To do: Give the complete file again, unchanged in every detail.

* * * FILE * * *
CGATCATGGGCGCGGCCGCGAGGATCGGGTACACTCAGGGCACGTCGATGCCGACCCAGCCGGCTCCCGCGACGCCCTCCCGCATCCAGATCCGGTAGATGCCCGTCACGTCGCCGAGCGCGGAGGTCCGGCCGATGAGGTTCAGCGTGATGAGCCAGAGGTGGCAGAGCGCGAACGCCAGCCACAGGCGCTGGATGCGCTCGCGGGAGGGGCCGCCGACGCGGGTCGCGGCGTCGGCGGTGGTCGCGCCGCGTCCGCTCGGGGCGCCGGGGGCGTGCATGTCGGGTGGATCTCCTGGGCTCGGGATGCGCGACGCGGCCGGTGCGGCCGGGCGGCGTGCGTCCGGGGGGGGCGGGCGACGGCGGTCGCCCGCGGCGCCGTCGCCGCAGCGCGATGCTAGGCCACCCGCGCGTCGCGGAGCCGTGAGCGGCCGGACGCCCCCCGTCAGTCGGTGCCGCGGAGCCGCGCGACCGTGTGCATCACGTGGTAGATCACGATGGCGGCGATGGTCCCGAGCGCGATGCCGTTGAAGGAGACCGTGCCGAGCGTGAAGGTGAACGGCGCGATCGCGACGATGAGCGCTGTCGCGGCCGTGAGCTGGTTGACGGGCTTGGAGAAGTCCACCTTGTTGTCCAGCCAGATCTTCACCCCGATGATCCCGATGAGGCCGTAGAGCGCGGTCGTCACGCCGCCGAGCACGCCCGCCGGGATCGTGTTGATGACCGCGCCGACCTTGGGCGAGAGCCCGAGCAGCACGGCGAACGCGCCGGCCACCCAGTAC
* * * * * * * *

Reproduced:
CGATCATGGGCGCGGCCGCGAGGATCGGGTACACTCAGGGCACGTCGATGCCGACCCAGCCGGCTCCCGCGACGCCCTCCCGCATCCAGATCCGGTAGATGCCCGTCACGTCGCCGAGCGCGGAGGTCCGGCCGATGAGGTTCAGCGTGATGAGCCAGAGGTGGCAGAGCGCGAACGCCAGCCACAGGCGCTGGATGCGCTCGCGGGAGGGGCCGCCGACGCGGGTCGCGGCGTCGGCGGTGGTCGCGCCGCGTCCGCTCGGGGCGCCGGGGGCGTGCATGTCGGGTGGATCTCCTGGGCTCGGGATGCGCGACGCGGCCGGTGCGGCCGGGCGGCGTGCGTCCGGGGGGGGCGGGCGACGGCGGTCGCCCGCGGCGCCGTCGCCGCAGCGCGATGCTAGGCCACCCGCGCGTCGCGGAGCCGTGAGCGGCCGGACGCCCCCCGTCAGTCGGTGCCGCGGAGCCGCGCGACCGTGTGCATCACGTGGTAGATCACGATGGCGGCGATGGTCCCGAGCGCGATGCCGTTGAAGGAGACCGTGCCGAGCGTGAAGGTGAACGGCGCGATCGCGACGATGAGCGCTGTCGCGGCCGTGAGCTGGTTGACGGGCTTGGAGAAGTCCACCTTGTTGTCCAGCCAGATCTTCACCCCGATGATCCCGATGAGGCCGTAGAGCGCGGTCGTCACGCCGCCGAGCACGCCCGCCGGGATCGTGTTGATGACCGCGCCGACCTTGGGCGAGAGCCCGAGCAGCACGGCGAACGCGCCGGCCACCCAGTAC